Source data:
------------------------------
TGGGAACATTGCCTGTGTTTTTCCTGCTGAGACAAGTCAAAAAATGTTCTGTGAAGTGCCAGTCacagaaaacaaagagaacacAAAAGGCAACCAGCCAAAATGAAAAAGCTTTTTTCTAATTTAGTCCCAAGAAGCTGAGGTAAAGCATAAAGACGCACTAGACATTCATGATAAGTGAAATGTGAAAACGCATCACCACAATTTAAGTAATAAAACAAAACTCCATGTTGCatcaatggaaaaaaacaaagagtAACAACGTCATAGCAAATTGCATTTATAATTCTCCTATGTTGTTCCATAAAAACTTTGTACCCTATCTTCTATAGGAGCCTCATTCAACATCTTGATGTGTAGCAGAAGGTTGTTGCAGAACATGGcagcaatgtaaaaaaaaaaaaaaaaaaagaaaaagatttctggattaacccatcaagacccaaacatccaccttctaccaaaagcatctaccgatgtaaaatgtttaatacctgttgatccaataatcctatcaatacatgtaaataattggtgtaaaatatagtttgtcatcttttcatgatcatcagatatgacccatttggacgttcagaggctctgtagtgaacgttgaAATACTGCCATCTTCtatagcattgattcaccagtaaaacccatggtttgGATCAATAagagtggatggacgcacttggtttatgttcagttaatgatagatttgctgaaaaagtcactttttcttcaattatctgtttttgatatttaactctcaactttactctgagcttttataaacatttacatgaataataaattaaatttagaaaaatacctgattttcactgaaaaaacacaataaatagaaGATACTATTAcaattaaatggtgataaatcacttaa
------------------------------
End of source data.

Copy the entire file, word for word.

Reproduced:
TGGGAACATTGCCTGTGTTTTTCCTGCTGAGACAAGTCAAAAAATGTTCTGTGAAGTGCCAGTCacagaaaacaaagagaacacAAAAGGCAACCAGCCAAAATGAAAAAGCTTTTTTCTAATTTAGTCCCAAGAAGCTGAGGTAAAGCATAAAGACGCACTAGACATTCATGATAAGTGAAATGTGAAAACGCATCACCACAATTTAAGTAATAAAACAAAACTCCATGTTGCatcaatggaaaaaaacaaagagtAACAACGTCATAGCAAATTGCATTTATAATTCTCCTATGTTGTTCCATAAAAACTTTGTACCCTATCTTCTATAGGAGCCTCATTCAACATCTTGATGTGTAGCAGAAGGTTGTTGCAGAACATGGcagcaatgtaaaaaaaaaaaaaaaaaaagaaaaagatttctggattaacccatcaagacccaaacatccaccttctaccaaaagcatctaccgatgtaaaatgtttaatacctgttgatccaataatcctatcaatacatgtaaataattggtgtaaaatatagtttgtcatcttttcatgatcatcagatatgacccatttggacgttcagaggctctgtagtgaacgttgaAATACTGCCATCTTCtatagcattgattcaccagtaaaacccatggtttgGATCAATAagagtggatggacgcacttggtttatgttcagttaatgatagatttgctgaaaaagtcactttttcttcaattatctgtttttgatatttaactctcaactttactctgagcttttataaacatttacatgaataataaattaaatttagaaaaatacctgattttcactgaaaaaacacaataaatagaaGATACTATTAcaattaaatggtgataaatcacttaa